```
function integrand(x) result (value)
implicit none
real :: x
real :: value
value = (x**4)*EXP(X)/((EXP(X)-1.0)**2)
end function integrand
```

*x*as an input, and returns

*value*. You can of course name these whatever you like. Be sure to define them (as we have done here, we have made them both real) Note that the name of the argument for the function (here it is

*x*, above it was

*u*, do

**not**have to be the same.

**EXP**is simply a built-in F90 function to compute $e^x$.

Finally,

`end program trapezoid0`

Now, let's compile and run this program. Here's how I did it:

```
jschrier@ws7:~/pchem1/examples$ pgf90 -o trapezoid0.r trapezoid0.f90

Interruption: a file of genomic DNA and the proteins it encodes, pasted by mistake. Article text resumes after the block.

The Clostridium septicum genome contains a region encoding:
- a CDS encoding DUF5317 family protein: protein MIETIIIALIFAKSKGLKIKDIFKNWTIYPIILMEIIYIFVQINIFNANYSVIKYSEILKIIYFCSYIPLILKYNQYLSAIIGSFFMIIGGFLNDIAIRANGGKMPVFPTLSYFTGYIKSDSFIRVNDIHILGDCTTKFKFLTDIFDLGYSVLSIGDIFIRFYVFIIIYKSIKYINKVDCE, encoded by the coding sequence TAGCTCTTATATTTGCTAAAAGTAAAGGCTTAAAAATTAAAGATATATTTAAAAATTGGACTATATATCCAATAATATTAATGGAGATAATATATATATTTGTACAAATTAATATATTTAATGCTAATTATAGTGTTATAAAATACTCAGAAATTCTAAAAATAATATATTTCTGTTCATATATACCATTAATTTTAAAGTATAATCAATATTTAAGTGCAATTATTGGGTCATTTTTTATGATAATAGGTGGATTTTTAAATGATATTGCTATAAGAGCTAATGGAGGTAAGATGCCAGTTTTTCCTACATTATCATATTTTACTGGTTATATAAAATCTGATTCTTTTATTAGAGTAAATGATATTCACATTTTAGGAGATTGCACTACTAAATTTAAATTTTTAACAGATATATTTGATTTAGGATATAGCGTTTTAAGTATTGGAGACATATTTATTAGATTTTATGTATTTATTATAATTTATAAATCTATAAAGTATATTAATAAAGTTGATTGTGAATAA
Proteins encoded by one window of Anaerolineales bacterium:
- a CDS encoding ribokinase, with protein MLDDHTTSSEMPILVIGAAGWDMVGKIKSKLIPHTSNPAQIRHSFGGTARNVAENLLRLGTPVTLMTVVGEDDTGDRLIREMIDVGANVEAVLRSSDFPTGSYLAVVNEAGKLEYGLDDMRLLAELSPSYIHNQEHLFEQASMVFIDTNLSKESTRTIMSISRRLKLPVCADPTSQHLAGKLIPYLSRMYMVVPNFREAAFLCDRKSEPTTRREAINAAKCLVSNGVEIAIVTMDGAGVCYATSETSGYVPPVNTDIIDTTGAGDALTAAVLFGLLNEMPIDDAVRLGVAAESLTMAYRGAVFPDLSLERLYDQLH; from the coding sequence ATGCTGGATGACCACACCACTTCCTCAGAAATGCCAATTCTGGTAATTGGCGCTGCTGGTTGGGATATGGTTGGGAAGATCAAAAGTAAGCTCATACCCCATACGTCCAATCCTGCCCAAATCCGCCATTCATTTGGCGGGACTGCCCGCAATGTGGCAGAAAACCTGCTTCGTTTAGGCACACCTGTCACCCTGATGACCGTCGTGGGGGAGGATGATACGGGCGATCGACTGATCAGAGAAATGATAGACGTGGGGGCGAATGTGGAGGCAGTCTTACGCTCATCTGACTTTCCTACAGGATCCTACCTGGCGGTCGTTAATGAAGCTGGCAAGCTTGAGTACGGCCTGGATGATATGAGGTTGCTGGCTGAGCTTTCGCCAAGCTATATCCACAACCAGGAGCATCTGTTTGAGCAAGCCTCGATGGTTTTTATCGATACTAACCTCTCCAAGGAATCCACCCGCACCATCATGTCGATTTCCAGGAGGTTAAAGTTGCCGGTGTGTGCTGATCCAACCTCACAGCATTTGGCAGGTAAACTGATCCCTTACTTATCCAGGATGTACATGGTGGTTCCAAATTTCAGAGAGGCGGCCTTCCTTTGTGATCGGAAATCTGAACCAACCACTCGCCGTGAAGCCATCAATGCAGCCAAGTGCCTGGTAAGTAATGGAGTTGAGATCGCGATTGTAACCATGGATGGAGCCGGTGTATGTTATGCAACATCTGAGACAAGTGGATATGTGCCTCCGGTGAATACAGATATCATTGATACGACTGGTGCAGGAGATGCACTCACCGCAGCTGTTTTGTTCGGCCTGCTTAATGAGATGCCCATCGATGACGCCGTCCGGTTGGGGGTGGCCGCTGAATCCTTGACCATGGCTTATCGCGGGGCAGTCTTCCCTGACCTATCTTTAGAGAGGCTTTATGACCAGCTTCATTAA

jschrier@ws7:~/pchem1/examples$ ./trapezoid0.r
0.000000 NaN
0.3000000 8.9328051E-02
0.6000000 0.3493916
0.9000000 0.7574701
1.200000 1.278965
1.500000 1.871659
1.800000 2.490566
2.100000 3.092584
2.400000 3.640332
2.700000 4.104763
3.000000 4.466421
```

**Oops!**"NaN" is the compiler's way of telling us that we have divided-by-zero. The compiler doesn't understand limits. (You might demonstrate to yourself, by application of L'Hopital's rule that this should go to zero as x approaches zero.) We can get around this by modifying the function:

```
function integrand(x) result (value)
implicit none
real :: x
real :: value
if (x .lt. 0.00001) then
x = 0.00001
end if
value = (x**4)*EXP(X)/((EXP(X)-1.0)**2)
end function integrand
```

**if**"x" is less-than (

**.lt.**) $10^{-5}$,

**then**set x= $10^{-5}$. In other words, to avoid the division by zero, we can set x to some small epsilon. You might play around to see how the value of this epsilon (here $ 10^{-5} $]]) makes a difference. This brings up two points:

- Within an